On December 19, the Nevada chapters of People Against the National Defense Authorization Act (PANDA) announced the introduction of BDR 728, the Nevada Liberty Preservation Act. Sponsored by Nevada State Senator Don Gustavson, the bill will be presented to lawmakers in February, when the state legislature reconvenes.

South Carolina may soon join the ranks of states struggling to reclaim their constitutional sovereignty stolen from them by the federal government.

Americans may be enamored with Social Security, Medicare, and sundry other unconstitutional federal policies, but according to a new USA Today/Gallup poll, a sizable majority of them stands with the Constitution when it comes to marijuana laws.

Thomas Jefferson said a revolution every 20 years would be a good thing. Regardless of what one thinks of that, perhaps a little constitutional crisis every now and then would have its benefits.

Voters in Colorado, Oregon, and Washington State will vote on proposals next month to nullify unconstitutional federal statutes by legalizing marijuana for recreational use, setting up a potential showdown between the Obama administration and state governments that could increase interest in the U.S. Constitution’s Tenth Amendment. While the fate of Oregon’s measure remains uncertain, polls suggest Amendment 64 in Colorado and Initiative 502 in Washington State may well pass.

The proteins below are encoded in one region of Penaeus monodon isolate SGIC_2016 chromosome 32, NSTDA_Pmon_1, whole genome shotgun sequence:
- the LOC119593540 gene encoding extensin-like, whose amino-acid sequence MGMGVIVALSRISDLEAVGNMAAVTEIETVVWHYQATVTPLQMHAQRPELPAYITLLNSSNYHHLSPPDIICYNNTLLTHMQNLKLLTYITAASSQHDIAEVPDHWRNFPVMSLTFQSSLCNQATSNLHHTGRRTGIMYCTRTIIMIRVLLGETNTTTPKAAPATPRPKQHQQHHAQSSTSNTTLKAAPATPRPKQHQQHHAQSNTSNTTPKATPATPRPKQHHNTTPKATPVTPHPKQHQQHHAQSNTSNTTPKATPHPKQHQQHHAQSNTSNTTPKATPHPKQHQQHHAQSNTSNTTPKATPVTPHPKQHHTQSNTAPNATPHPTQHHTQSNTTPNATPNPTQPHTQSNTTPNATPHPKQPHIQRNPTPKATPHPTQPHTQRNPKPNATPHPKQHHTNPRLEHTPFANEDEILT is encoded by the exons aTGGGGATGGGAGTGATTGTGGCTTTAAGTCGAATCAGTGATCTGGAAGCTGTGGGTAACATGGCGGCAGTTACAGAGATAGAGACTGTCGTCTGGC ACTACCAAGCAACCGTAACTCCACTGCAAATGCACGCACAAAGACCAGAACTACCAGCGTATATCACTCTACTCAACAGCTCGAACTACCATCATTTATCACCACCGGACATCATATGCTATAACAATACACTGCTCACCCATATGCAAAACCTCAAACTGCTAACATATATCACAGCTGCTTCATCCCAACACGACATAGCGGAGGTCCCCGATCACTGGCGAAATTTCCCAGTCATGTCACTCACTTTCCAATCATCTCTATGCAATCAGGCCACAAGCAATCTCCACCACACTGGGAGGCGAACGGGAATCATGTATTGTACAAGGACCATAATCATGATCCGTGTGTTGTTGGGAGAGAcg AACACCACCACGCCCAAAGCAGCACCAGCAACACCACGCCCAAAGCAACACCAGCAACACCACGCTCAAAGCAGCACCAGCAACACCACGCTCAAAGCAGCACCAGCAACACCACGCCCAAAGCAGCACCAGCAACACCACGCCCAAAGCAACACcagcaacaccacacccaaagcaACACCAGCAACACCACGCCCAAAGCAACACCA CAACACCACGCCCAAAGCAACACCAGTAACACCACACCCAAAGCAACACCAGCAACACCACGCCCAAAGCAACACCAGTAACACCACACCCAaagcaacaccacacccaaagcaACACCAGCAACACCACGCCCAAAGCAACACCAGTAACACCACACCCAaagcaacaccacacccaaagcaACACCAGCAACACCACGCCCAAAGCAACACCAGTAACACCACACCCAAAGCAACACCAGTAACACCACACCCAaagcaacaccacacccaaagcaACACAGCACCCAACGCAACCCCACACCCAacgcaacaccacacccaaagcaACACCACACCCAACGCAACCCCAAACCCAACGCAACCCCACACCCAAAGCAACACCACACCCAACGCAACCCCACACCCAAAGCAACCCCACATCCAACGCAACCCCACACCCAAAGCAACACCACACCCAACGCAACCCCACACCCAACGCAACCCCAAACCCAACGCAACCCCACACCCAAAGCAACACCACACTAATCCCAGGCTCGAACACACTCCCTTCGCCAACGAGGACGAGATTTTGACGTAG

Twenty-four percent (24%) of American adults believe states have the right to secede from the union and form an independent country, according to a recent survey conducted by polling professionals Rasmussen Reports.  In its telephone survey of 1,000 American adults conducted May 29-30, Rasmussen pollsters asked respondents the following question: "Do individual states have the right to leave the United States and form an independent country?"

Another state legislator is riding to the defense of the Tenth Amendment and the Constitution.  On February 21, 2012, Utah State Senator Todd Weiler (R-Woods Cross) submitted S.C.R. 11, a resolution calling for the Congress to “repeal or clarify Sections 1021 and 1022 of the National Defense Authorization Act for Fiscal Year 2012.”

Texas Governor Rick Perry agreed on Monday to add the wildly popular anti-TSA groping bill to the special session of the Texas Legislature. His decision to call up the bill followed almost a month of intense and unrelenting pressure from his constituents.

The U.S. Supreme Court may have just opened the floodgates to individuals wishing to challenge various federal laws on the grounds that they violate the 10th Amendment. In a unanimous decision, the court ruled that individuals do have standing to make such legal challenges if they can demonstrate that they will suffer harm if the laws they are challenging are applied to them.
 

High-ranking Texas officials groped by agents with the Transportation Security Administration (TSA) are sounding off about the scandal in the press, adding more pressure on state lawmakers and Gov. Rick Perry to resurrect a bill criminalizing the invasive measures without probable cause.

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